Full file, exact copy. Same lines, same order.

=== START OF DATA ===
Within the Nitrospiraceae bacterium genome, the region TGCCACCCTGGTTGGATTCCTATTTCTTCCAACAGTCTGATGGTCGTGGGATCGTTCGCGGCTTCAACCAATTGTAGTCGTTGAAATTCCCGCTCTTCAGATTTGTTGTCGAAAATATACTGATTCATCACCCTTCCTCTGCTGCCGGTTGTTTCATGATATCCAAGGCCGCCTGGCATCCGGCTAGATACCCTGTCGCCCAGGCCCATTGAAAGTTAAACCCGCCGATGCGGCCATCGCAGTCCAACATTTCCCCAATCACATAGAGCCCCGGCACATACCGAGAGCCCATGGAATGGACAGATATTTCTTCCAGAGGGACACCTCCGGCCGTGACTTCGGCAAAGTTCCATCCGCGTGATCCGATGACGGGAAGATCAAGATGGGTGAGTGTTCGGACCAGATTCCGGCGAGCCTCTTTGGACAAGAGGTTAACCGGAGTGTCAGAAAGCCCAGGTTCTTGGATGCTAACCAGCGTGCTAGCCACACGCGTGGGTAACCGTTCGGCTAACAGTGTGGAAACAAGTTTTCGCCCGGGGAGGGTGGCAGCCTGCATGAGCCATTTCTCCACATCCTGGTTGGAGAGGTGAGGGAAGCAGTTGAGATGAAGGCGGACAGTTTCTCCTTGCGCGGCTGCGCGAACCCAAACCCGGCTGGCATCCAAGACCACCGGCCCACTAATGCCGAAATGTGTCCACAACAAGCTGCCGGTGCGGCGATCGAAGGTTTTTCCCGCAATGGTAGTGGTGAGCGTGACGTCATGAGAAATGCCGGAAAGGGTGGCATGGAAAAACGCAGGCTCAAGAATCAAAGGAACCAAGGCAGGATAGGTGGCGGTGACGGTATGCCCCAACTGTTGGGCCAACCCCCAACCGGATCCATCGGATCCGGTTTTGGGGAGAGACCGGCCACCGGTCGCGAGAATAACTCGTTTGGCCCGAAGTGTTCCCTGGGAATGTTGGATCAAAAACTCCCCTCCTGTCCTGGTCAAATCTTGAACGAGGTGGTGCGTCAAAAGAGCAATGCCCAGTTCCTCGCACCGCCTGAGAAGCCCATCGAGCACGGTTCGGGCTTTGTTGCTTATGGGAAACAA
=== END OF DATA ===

Within the Nitrospiraceae bacterium genome, the region TGCCACCCTGGTTGGATTCCTATTTCTTCCAACAGTCTGATGGTCGTGGGATCGTTCGCGGCTTCAACCAATTGTAGTCGTTGAAATTCCCGCTCTTCAGATTTGTTGTCGAAAATATACTGATTCATCACCCTTCCTCTGCTGCCGGTTGTTTCATGATATCCAAGGCCGCCTGGCATCCGGCTAGATACCCTGTCGCCCAGGCCCATTGAAAGTTAAACCCGCCGATGCGGCCATCGCAGTCCAACATTTCCCCAATCACATAGAGCCCCGGCACATACCGAGAGCCCATGGAATGGACAGATATTTCTTCCAGAGGGACACCTCCGGCCGTGACTTCGGCAAAGTTCCATCCGCGTGATCCGATGACGGGAAGATCAAGATGGGTGAGTGTTCGGACCAGATTCCGGCGAGCCTCTTTGGACAAGAGGTTAACCGGAGTGTCAGAAAGCCCAGGTTCTTGGATGCTAACCAGCGTGCTAGCCACACGCGTGGGTAACCGTTCGGCTAACAGTGTGGAAACAAGTTTTCGCCCGGGGAGGGTGGCAGCCTGCATGAGCCATTTCTCCACATCCTGGTTGGAGAGGTGAGGGAAGCAGTTGAGATGAAGGCGGACAGTTTCTCCTTGCGCGGCTGCGCGAACCCAAACCCGGCTGGCATCCAAGACCACCGGCCCACTAATGCCGAAATGTGTCCACAACAAGCTGCCGGTGCGGCGATCGAAGGTTTTTCCCGCAATGGTAGTGGTGAGCGTGACGTCATGAGAAATGCCGGAAAGGGTGGCATGGAAAAACGCAGGCTCAAGAATCAAAGGAACCAAGGCAGGATAGGTGGCGGTGACGGTATGCCCCAACTGTTGGGCCAACCCCCAACCGGATCCATCGGATCCGGTTTTGGGGAGAGACCGGCCACCGGTCGCGAGAATAACTCGTTTGGCCCGAAGTGTTCCCTGGGAATGTTGGATCAAAAACTCCCCTCCTGTCCTGGTCAAATCTTGAACGAGGTGGTGCGTCAAAAGAGCAATGCCCAGTTCCTCGCACCGCCTGAGAAGCCCATCGAGCACGGTTCGGGCTTTGTTGCTTATGGGAAACAA